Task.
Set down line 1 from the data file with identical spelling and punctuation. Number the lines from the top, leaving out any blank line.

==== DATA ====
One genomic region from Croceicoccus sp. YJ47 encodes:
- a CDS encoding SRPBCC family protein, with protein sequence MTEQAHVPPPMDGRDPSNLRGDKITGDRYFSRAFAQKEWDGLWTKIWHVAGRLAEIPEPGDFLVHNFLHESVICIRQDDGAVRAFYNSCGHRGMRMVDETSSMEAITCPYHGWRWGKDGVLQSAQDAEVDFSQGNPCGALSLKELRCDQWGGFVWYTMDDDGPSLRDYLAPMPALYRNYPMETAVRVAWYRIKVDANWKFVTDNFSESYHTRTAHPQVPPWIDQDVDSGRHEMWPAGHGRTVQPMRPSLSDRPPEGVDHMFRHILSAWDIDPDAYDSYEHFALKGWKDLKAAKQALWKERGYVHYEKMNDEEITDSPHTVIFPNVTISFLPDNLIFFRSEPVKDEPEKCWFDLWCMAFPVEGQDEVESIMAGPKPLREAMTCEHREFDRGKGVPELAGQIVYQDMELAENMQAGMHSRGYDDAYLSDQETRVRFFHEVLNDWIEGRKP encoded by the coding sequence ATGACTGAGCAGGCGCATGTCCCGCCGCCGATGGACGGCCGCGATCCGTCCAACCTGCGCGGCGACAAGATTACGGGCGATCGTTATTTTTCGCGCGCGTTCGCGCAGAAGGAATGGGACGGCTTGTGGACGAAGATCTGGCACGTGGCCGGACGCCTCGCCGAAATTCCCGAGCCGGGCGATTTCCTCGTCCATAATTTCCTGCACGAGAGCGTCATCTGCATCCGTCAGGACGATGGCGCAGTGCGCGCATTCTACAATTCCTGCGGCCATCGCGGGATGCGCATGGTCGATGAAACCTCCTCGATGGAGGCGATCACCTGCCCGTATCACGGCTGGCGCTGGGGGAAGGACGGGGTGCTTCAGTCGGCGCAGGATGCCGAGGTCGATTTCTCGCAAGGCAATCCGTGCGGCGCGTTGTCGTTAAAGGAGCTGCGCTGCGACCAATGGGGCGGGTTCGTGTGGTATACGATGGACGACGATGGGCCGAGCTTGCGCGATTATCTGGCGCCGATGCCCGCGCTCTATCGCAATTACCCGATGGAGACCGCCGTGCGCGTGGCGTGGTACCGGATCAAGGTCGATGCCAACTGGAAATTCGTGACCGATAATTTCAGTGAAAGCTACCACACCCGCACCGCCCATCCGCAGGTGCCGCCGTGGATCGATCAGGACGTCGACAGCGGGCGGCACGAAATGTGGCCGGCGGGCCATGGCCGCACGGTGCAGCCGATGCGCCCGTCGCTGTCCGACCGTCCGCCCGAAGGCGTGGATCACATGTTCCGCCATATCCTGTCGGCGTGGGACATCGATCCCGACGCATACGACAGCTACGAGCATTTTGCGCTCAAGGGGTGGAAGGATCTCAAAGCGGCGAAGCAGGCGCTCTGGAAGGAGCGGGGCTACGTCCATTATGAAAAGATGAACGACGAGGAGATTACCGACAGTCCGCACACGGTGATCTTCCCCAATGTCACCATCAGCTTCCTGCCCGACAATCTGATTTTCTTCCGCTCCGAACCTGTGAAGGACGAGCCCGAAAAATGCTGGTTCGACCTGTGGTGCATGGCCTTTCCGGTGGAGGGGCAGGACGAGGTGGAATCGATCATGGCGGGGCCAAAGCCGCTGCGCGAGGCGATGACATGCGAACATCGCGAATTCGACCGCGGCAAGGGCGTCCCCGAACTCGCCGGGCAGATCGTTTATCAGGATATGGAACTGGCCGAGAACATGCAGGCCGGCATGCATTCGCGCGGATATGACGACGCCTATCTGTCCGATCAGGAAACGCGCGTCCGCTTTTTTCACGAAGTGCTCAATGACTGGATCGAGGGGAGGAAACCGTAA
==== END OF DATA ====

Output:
One genomic region from Croceicoccus sp. YJ47 encodes: